Forum Highlights Importance of Fracking to Colorado Manufacturing
All signs are pointing to the makings of a U.S. manufacturing renaissance, and the U.S. shale boom is a clear contributor. According to recent reports, U.S. manufacturing is expanding at its fastest pace in 13 years. Coincidentally, both the U.S. manufacturing and oil and natural gas industry seem to be on the same upward trajectory over the course of the last decade. Last week, Colorado manufacturers explained the nexus between the two industries during a Colorado Energy and Manufacturing Forum hosted by Consumer Energy Alliance and the Colorado Business Roundtable.
The forum included a manufacturing panel discussion featuring Tom Bugnitz from Manufacturer Edge, Tim Heaton from CAMA, and Jeff Popiel from GeoTech Environment Equipment & Leptron Unmanned Aircraft Systems. One of the panelists highlighted the importance of natural gas to the Colorado manufacturing industry:
“Those companies that are melting, coding, […] anything that’s high energy intensive, they are using natural gas in Colorado, they have benefited from the low pricing, and it is without a doubt been part of the driving force for the growth in manufacturing in Colorado. Thank you to the gas side of the house, because that has clearly benefited manufacturing.”
Both of Colorado’s U.S. Senators attended last week’s forum. Senator Michael Bennet acknowledged the innovation and benefits the oil and natural gas industry brings to Colorado.
“The cost of natural gas has dropped like a stone because of the ingenuity of people in this room and people like you around the country. When people hear a message that says, ‘we should displace coal and we believe that fracking is terrible,’ what they hear is an anti-jobs message and an anti-science message.”
Senator Bennet is onto something here about the “Keep It in the Ground” groups, and this “anti-jobs” and “anti-science” message is not being well received by the manufacturing industry that relies heavily on affordable and reliable energy from the oil and natural gas industry.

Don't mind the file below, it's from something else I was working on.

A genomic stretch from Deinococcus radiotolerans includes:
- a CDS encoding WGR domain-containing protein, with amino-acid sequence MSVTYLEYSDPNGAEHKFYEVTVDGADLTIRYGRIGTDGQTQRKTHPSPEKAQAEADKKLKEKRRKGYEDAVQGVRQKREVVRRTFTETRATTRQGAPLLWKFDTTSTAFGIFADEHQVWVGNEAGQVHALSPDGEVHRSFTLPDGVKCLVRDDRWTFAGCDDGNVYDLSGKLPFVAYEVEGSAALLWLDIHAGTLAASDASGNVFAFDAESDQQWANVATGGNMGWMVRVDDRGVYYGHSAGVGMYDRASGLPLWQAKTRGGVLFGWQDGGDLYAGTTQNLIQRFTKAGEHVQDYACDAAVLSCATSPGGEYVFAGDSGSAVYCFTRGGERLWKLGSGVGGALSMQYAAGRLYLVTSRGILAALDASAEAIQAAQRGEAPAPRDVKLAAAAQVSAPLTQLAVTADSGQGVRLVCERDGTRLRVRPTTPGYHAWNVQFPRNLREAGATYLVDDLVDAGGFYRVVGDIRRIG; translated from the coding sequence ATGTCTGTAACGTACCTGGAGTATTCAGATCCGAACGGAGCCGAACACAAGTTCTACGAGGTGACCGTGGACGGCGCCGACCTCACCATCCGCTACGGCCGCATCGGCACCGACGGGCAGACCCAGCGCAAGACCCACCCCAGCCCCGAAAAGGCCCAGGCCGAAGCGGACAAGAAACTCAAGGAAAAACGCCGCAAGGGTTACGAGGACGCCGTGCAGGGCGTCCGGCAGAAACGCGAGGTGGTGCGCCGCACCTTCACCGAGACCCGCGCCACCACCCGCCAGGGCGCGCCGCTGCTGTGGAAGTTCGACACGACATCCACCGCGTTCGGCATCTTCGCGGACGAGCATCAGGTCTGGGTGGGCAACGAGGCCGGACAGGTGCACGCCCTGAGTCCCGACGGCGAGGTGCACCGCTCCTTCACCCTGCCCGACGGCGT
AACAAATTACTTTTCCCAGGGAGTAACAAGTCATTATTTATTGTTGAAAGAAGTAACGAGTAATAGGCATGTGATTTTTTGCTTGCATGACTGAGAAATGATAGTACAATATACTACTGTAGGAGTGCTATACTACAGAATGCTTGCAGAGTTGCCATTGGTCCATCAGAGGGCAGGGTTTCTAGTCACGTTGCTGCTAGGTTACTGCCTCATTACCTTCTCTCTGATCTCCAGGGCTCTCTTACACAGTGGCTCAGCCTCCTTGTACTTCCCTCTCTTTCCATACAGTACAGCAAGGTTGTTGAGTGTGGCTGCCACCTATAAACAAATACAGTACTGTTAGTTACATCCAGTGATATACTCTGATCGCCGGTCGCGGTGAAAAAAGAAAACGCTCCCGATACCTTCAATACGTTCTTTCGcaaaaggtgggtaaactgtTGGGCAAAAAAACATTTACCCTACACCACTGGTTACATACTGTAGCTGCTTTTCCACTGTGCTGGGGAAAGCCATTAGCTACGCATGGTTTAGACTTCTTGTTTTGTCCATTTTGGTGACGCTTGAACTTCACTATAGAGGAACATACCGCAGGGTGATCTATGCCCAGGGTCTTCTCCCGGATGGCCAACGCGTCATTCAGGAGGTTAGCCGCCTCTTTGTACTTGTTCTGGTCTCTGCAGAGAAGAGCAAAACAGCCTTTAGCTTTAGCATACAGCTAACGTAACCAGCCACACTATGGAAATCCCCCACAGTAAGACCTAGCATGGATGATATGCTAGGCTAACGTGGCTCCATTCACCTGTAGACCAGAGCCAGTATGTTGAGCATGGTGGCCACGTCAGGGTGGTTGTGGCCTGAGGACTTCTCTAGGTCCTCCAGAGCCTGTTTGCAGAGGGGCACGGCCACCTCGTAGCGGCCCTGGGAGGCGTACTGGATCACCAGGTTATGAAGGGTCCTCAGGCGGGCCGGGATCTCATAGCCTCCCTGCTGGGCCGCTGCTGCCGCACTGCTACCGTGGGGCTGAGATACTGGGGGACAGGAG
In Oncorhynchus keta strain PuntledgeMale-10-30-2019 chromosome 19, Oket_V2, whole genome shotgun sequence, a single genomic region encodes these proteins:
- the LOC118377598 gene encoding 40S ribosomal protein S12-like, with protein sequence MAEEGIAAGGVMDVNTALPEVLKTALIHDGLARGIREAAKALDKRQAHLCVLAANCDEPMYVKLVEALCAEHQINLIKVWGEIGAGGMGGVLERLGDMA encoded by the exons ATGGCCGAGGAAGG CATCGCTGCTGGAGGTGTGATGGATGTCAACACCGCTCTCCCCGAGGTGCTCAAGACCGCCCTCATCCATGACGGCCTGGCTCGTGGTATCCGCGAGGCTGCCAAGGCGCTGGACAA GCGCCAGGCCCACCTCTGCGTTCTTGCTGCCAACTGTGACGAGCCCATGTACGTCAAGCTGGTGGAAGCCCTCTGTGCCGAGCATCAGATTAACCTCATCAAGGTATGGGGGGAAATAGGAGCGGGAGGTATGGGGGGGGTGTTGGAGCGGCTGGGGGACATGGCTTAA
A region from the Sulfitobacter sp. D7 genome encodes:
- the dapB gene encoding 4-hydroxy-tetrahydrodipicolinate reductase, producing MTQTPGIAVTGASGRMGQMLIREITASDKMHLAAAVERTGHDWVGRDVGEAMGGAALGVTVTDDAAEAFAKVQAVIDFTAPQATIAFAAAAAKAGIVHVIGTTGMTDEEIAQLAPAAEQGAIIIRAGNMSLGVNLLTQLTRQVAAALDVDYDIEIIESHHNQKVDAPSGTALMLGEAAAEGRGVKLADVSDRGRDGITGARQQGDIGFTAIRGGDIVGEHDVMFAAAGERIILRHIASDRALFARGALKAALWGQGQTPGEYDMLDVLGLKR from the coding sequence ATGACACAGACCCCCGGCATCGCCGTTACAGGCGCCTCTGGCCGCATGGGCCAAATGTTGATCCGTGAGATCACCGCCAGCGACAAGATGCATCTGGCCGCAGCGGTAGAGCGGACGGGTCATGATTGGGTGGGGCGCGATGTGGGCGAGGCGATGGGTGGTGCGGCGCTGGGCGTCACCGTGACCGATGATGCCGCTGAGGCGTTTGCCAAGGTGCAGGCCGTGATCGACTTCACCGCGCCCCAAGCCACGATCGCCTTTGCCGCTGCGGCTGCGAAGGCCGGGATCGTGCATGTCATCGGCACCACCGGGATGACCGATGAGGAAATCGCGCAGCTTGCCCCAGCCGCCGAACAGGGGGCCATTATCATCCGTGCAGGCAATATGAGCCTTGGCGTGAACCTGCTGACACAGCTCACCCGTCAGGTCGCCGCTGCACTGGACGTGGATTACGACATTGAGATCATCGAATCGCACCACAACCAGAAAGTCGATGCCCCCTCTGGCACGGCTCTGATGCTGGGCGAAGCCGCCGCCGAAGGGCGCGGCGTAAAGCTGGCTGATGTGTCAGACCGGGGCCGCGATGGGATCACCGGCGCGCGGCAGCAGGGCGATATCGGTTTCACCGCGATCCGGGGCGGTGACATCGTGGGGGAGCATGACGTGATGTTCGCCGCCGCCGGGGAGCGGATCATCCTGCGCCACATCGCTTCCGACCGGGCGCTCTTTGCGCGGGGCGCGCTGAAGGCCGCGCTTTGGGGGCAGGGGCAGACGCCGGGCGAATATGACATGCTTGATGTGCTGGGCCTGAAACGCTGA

A panelist explained the importance of affordable and reliable energy sources for Colorado manufacturers:
“What I tend to worry about with this, in my job, is what are the things around the corner that are going to kill us, literally and figuratively. And one of those is resiliency and the other is reliability, and the issues we are starting to see around the country and also in Colorado is can we depend on quality and availability of the energy we are looking for? Cost is one thing, and then there’s the cost if you can’t get it and if it’s not reliable.”
Panelist gave hard numbers for what the manufacturing industry means to Colorado’s economy, further driving home the point that affordable and reliable energy is paramount.
“In Colorado there are 6,000 manufactures. To put it in perspective, tourism is about $20 billion a year industry, and manufacturing is about $22 billion; we have 140,000 employees.”
The National Association of Manufacturers (NAM) released a 2016 study quantifying the industry’s growing demand for natural gas. In a press release, NAM President and CEO Jay Timmons gives an overview of what natural gas means to manufacturing and the U.S. economy:
“Manufacturers use natural gas for fuel, such as drying, melting, machine drive and space heating, and as a feedstock in refining, chemicals and primary metals sectors. Domestic natural gas has transformed the U.S. economy, made our companies more competitive, created jobs and put money back in the pockets of working Americans.”
As the U.S. manufacturing industry grows, so will the demand for natural gas. Not only is natural gas affordable and reliable, it’s also one the cleanest burning energy sources and has played a key role in lowering U.S. carbon emissions. Manufacturing, much like oil and natural gas, is necessary and touches every facet of our lives.